Beef industry faces down chickens, economy, and misconceptions

BOZEMAN -- The beef industry is fighting challenges on all sides, participants said during the 2010 Montana Livestock Forum and Nutrition Conference at Montana State University.

Beef not only faces stiff competition from chicken, but the industry deals with headlines that discourage people from eating red meat and "faulty science" that says organic meat is healthier than beef raised on traditional ranches, speakers said. The industry wants to convince people concerned about animal rights that they, too, care about animals and humane treatment.

"Agriculture is under attack," said Jacque Matsen, director of issues and reputation management for the National Cattlemen's Beef Association.

Part of Matsen's job is correcting inaccurate claims about the beef industry, so she monitors headlines, Hollywood movies, articles about the beef industry, comments by activist groups and more. Bad news about beef, myths and a faceless industry lead to consumers who feel guilty about eating beef, Matsen said. She tries to build consumer trust by sharing positive information about beef and people in the industry. She wants consumers to know, for example, that ranchers are good people who care about the environment and safe products.

MSU Extension Beef Specialist John Paterson, conference organizer and MSU professor of animal science, said ranchers and farmers are now using mass media techniques, such as Facebook, Twitter and other modern media to rally support for the beef industry when attacked by animal rights organizations. Three groups, for example, made major contributions to the Humane Society of the United States, an animal rights organization. When ranchers found out, they spread the word that the "Humane Society is not our friend," and said they would stop supporting the groups that made the donations.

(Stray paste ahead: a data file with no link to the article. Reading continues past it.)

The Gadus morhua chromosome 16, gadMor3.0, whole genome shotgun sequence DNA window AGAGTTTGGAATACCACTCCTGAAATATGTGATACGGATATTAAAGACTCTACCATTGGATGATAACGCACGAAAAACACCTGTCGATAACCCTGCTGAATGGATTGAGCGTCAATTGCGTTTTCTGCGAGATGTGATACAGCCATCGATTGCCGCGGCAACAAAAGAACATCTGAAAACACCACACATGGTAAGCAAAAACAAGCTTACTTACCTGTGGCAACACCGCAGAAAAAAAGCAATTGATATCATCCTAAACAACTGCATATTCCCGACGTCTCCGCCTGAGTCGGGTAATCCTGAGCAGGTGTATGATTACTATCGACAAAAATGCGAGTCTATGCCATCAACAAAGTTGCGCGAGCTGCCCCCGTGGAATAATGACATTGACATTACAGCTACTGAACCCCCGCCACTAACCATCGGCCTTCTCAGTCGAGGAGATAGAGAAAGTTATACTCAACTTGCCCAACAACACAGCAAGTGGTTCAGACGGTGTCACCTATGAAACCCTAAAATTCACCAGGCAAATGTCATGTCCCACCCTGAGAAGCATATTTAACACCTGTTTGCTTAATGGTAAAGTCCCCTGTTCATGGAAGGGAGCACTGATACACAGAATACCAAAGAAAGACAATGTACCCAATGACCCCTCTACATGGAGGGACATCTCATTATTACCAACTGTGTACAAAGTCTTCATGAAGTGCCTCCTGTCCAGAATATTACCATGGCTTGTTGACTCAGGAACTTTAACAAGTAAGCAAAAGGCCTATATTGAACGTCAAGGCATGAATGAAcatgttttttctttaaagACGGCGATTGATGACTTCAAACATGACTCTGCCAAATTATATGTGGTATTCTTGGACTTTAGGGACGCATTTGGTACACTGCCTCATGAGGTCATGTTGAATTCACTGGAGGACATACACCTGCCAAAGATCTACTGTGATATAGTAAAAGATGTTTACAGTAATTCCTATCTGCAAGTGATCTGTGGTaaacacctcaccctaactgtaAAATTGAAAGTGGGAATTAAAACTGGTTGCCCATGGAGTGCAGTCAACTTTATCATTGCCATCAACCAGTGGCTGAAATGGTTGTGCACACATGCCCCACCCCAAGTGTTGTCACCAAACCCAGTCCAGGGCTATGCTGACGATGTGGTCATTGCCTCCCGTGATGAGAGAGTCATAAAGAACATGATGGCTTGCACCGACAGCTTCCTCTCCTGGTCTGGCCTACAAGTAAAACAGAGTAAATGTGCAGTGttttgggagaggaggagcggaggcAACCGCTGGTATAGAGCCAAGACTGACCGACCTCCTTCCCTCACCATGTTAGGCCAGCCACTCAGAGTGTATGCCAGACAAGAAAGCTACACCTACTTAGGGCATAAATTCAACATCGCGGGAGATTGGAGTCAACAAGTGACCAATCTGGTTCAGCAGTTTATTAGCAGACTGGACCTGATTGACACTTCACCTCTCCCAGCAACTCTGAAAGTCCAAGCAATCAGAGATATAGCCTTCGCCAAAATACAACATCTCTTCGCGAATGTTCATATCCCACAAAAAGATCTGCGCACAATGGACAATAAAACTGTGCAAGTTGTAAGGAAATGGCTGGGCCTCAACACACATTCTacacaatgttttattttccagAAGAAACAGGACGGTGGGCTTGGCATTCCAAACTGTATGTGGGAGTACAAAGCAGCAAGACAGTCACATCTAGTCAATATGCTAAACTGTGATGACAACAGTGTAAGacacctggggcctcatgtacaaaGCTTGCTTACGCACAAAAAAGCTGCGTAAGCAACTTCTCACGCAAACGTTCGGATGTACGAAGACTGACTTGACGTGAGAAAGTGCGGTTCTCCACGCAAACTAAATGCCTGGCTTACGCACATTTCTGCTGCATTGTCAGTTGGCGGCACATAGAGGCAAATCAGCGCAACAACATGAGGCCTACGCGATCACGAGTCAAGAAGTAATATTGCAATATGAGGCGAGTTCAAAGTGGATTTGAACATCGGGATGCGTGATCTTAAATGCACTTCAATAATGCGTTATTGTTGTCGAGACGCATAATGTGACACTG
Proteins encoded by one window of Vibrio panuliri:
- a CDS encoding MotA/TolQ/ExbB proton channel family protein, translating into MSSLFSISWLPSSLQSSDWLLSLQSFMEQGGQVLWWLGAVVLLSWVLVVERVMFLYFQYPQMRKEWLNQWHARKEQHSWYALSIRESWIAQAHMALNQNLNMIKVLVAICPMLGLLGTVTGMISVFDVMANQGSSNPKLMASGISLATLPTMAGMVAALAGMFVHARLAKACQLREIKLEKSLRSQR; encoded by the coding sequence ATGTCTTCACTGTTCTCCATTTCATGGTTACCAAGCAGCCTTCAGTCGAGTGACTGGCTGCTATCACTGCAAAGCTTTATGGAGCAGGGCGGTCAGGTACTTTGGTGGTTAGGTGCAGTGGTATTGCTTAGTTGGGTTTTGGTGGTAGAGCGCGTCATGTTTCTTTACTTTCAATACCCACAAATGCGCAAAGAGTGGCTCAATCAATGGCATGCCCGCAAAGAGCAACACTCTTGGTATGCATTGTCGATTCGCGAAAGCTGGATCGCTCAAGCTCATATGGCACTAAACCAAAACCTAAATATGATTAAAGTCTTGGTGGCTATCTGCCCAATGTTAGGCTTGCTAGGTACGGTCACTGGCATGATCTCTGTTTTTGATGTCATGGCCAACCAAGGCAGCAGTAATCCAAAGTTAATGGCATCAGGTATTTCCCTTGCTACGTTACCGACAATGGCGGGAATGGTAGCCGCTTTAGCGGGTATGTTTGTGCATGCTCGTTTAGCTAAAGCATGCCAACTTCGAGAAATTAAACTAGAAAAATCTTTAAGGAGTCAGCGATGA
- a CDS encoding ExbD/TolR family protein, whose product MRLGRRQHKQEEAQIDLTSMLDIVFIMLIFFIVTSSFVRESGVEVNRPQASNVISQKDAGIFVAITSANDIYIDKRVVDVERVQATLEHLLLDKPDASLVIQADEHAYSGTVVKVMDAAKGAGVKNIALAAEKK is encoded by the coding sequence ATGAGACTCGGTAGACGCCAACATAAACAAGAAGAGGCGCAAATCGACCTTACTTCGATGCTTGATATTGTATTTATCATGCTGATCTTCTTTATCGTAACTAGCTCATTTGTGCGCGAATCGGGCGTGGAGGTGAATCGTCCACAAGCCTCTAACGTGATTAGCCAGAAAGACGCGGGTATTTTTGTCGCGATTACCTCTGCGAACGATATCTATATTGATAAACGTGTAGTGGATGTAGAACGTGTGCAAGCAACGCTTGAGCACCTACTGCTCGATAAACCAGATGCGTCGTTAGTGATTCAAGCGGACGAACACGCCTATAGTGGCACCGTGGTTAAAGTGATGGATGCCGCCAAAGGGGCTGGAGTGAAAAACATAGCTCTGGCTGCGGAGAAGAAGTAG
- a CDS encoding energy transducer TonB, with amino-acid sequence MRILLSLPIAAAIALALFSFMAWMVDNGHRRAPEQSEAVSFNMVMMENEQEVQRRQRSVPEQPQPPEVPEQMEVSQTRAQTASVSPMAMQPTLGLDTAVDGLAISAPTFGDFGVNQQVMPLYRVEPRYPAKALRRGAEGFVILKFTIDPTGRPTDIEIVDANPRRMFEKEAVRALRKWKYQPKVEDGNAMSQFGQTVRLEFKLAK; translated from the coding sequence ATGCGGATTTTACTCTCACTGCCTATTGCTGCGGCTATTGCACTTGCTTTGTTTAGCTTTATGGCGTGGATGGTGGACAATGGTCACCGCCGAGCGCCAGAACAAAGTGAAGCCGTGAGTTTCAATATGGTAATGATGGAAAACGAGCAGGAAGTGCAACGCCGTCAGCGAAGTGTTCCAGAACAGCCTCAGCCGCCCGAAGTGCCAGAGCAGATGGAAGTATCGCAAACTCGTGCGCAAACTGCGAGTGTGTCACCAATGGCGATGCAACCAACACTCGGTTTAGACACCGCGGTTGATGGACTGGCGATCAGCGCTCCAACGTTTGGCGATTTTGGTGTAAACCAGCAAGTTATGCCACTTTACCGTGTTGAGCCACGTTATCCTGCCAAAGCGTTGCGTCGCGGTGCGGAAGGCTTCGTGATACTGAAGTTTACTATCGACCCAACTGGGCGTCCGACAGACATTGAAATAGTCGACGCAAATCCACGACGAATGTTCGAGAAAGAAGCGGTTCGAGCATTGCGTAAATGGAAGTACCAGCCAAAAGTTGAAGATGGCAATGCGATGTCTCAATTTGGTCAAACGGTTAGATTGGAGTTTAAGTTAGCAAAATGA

Paterson explained that the beef industry sees the Humane Society of the United States as a lobbying group that wants to do away with beef cattle. Its name is confusing, he said, and many people think the society focuses most of its money and attention on the proper care of pets.

"It does not," he said.

Other conference speakers said the beef industry is trying to convince consumers that beef is safe to eat, despite reports of mad cow disease in recent years. Consumer demand is a major issue in the industry, added Butch Bratsky of Billings, senior banking executive with the Stockman Financial Corporation.

"We definitely have the supply to meet increased demand," Bratsky said.

Paterson said he doesn't expect demand to increase much, however, until people return to work and the economy improves. Many consumers are "eating down" or "trading down," he said. That means beef eaters might be more eating more hamburger at home instead of higher-priced cuts in a restaurant. Instead of buying the highest priced cuts of beef, they're eating the less expensive cuts.

"If you are having to be frugal, you are not in the mood to spend $100 on a meal at a restaurant," Paterson said.

He added, though, that "There are some groups that claim they have people that will eat high-quality beef no matter what the price. That's true. I have seen that."

The Montana Livestock Forum and Nutrition Conference was held April 6 and 7 on the MSU campus, with the first day focusing on global issues and the second day on more technical matters, such as winter hay management and strategic protein supplementation.

Speaker Mac White, a rancher from Two Dot, said he read an article that said the best way to feed hay uses the least amount of diesel fuel and iron. By iron, he referred to machinery and processing.

"I came to the conclusion that the article was wrong," White said.

He has found that cows probably eat only 25 percent of their hay when it's in the form of giant bales left in a field, White said. When the hay is ground and put into feed bunks, however, the percentage goes up to 90 or 95 percent. Processing the hay that way leads to higher consumption.

An endowment from Paul and Barb Grieco with the MSU Foundation established the Beef Cattle Lecture Series that brought Janice Swanson to this year's conference. Paul Grieco is a professor in MSU's Department of Chemistry and Biochemistry. Swanson is director of the Animal Behavior and Welfare Group at Michigan State University, and her primary responsibility is providing outreach and programming in the areas of research, Extension, teaching and service to address issues related to the welfare of animals. Her focus is on farm livestock and poultry.


By Evelyn Boswell, MSU News Service

Evelyn Boswell, (406) 994-5135 or evelynb@montana.edu